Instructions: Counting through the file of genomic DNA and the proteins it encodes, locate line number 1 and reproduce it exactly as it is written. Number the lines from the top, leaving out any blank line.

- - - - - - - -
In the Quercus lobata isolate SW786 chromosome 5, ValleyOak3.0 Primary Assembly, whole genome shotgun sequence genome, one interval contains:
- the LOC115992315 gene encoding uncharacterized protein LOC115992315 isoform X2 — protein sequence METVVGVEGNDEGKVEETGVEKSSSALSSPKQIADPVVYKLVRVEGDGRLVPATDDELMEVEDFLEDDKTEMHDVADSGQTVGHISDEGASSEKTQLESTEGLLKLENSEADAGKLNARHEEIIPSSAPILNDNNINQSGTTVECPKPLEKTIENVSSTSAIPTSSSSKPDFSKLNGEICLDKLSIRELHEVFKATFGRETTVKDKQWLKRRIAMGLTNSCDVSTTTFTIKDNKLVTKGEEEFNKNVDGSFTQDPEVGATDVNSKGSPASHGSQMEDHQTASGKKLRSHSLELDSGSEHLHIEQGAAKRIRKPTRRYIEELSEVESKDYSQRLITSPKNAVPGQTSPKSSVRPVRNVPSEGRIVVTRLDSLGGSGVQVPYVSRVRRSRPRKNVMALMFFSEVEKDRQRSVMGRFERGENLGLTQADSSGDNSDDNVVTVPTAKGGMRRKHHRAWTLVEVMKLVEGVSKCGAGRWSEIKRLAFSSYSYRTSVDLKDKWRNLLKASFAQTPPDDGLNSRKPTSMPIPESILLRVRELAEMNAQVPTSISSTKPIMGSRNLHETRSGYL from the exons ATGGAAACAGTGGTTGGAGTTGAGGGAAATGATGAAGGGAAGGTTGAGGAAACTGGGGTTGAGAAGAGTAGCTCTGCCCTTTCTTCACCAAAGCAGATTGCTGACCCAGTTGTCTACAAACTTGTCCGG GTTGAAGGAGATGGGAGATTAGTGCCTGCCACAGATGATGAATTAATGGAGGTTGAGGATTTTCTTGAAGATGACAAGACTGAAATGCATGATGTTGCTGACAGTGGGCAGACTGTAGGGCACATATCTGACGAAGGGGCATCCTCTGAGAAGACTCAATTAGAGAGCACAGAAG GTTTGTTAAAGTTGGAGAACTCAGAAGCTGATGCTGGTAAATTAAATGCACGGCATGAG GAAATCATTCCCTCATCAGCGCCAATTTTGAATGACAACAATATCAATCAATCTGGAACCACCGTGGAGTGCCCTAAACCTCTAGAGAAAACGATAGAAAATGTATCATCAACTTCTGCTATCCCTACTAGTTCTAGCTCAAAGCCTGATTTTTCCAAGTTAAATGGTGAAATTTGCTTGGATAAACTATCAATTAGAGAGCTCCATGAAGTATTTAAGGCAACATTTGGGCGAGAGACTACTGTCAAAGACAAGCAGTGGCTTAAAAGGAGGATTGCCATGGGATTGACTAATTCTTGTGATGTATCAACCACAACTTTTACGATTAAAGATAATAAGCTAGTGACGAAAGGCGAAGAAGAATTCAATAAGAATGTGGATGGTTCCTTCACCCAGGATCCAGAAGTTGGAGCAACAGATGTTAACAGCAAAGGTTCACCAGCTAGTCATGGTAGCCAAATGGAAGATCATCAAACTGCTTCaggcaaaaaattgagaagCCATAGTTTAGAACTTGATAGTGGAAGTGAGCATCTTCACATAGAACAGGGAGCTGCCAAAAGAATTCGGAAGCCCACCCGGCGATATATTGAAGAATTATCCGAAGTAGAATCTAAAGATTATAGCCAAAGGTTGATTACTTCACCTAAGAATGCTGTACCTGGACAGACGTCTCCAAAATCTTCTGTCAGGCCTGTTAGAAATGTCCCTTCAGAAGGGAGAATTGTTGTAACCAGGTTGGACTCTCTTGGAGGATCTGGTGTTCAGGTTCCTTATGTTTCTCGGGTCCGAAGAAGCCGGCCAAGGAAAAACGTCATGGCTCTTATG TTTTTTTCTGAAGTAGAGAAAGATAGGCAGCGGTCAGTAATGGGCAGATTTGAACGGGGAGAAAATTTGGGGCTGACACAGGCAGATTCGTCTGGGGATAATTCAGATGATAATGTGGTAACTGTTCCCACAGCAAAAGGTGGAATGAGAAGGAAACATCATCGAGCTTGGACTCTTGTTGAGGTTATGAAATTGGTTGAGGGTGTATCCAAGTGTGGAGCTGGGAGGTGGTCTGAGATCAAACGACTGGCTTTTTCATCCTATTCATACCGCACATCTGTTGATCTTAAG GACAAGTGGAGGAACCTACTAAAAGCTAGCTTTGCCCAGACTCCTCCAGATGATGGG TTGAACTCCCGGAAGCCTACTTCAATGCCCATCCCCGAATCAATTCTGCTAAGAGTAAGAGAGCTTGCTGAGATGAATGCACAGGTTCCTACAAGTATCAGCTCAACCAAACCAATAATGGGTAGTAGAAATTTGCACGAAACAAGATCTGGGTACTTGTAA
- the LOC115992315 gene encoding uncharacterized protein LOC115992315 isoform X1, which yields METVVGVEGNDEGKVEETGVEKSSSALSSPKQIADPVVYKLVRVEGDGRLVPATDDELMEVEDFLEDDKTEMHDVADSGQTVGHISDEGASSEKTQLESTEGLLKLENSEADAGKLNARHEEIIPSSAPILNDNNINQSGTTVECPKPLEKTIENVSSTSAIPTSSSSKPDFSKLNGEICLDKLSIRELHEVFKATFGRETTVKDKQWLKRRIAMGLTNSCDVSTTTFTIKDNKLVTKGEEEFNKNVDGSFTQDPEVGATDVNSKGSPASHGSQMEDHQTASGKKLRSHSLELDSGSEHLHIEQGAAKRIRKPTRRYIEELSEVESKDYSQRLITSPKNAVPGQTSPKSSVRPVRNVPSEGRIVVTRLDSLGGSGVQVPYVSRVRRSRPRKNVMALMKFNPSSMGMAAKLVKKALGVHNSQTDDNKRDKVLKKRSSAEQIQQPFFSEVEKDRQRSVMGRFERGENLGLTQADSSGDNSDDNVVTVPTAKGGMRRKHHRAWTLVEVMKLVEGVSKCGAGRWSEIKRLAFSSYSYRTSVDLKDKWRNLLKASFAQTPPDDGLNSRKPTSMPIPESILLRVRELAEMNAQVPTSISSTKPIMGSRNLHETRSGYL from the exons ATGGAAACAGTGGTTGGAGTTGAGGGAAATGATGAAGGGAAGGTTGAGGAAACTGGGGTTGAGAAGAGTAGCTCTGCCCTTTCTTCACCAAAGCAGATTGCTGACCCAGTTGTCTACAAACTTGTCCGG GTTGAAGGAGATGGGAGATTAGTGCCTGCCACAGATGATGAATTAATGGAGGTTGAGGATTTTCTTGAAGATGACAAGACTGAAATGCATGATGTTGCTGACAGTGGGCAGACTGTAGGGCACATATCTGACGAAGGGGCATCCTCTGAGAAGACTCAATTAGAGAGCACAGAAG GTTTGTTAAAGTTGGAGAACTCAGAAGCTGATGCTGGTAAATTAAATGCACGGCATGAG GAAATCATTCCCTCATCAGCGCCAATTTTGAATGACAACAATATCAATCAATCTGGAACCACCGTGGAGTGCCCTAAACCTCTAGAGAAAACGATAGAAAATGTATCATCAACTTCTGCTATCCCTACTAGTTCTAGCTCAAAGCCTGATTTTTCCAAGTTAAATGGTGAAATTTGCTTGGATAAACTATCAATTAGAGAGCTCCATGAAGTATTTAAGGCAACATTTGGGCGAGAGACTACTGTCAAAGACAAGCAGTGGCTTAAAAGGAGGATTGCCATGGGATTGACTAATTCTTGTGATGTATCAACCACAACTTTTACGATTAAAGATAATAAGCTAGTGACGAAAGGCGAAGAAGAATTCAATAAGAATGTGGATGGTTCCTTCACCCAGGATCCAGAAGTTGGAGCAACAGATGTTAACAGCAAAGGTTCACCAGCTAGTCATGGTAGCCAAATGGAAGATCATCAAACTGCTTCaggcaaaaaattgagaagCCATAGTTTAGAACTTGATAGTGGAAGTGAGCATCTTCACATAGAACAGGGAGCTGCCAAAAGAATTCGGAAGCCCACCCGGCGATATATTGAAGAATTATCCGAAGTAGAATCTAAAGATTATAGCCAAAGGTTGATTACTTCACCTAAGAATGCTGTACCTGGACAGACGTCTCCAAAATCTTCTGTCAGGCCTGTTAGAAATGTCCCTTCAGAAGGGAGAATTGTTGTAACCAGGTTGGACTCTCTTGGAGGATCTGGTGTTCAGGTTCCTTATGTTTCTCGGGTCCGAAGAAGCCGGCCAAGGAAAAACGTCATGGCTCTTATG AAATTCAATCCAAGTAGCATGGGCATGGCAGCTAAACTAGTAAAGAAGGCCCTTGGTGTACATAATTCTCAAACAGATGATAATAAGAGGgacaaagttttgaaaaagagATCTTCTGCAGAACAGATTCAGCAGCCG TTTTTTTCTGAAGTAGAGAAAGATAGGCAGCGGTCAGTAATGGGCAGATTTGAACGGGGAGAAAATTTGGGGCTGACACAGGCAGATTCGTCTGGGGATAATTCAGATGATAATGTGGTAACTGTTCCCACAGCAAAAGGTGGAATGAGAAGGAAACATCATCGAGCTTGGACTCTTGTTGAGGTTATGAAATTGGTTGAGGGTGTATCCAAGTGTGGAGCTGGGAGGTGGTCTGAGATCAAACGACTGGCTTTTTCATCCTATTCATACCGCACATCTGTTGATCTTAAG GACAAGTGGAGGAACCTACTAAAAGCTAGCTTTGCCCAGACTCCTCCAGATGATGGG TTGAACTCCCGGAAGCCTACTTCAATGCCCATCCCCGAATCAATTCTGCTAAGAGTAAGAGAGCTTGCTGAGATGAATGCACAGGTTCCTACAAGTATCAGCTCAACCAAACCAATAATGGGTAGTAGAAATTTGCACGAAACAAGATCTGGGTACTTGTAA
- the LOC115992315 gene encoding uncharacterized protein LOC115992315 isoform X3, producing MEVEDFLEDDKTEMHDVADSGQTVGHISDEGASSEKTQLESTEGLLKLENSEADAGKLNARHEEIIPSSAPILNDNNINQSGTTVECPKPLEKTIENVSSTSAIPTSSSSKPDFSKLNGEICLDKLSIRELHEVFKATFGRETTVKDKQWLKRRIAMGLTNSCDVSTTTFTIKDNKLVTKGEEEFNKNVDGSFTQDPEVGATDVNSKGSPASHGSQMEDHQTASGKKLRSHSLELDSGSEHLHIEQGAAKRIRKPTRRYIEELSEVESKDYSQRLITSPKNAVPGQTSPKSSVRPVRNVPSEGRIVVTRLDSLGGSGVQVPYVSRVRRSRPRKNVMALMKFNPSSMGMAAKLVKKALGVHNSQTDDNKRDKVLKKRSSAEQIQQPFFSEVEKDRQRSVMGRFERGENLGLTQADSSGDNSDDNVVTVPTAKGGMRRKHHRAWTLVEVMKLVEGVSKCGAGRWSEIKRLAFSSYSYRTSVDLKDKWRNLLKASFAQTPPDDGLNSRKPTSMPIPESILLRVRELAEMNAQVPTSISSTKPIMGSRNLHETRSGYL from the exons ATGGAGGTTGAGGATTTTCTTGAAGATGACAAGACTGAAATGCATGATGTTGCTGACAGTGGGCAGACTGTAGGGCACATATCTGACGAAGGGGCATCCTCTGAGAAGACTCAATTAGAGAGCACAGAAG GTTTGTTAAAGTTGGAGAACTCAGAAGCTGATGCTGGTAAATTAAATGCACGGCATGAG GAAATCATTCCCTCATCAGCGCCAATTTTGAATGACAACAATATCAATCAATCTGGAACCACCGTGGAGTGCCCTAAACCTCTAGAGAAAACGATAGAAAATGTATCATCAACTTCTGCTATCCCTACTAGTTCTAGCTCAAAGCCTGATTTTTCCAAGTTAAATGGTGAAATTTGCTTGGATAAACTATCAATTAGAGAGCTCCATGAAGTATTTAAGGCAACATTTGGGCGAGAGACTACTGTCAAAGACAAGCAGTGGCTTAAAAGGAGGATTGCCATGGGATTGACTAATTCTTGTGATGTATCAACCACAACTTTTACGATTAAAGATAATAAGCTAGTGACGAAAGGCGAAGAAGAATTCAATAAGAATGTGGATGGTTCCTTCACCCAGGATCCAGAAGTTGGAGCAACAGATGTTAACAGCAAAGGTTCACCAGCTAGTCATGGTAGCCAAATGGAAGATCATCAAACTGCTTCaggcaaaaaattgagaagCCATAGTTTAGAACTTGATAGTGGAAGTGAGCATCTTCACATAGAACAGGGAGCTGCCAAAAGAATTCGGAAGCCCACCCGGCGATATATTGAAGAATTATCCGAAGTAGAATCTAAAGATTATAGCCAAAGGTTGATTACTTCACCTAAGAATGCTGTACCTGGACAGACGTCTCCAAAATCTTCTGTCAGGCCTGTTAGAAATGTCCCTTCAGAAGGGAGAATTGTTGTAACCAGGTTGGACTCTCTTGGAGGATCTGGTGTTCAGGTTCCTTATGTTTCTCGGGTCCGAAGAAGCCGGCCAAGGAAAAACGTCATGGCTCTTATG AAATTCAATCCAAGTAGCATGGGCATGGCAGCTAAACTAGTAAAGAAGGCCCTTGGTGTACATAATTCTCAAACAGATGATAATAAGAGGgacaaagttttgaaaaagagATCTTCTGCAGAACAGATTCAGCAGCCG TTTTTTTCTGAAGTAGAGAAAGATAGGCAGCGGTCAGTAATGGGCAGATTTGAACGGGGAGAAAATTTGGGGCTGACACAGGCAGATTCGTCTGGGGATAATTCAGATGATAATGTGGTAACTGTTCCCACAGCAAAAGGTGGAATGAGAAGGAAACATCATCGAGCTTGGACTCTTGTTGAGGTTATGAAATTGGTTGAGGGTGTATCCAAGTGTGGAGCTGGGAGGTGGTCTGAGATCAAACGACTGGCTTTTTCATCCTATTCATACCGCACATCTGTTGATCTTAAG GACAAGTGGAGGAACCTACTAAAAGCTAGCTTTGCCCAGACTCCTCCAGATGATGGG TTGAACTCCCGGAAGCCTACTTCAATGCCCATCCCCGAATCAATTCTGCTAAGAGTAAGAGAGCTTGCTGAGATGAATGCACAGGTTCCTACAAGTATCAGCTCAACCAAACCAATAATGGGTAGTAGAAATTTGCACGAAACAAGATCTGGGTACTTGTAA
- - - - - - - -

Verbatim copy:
In the Quercus lobata isolate SW786 chromosome 5, ValleyOak3.0 Primary Assembly, whole genome shotgun sequence genome, one interval contains: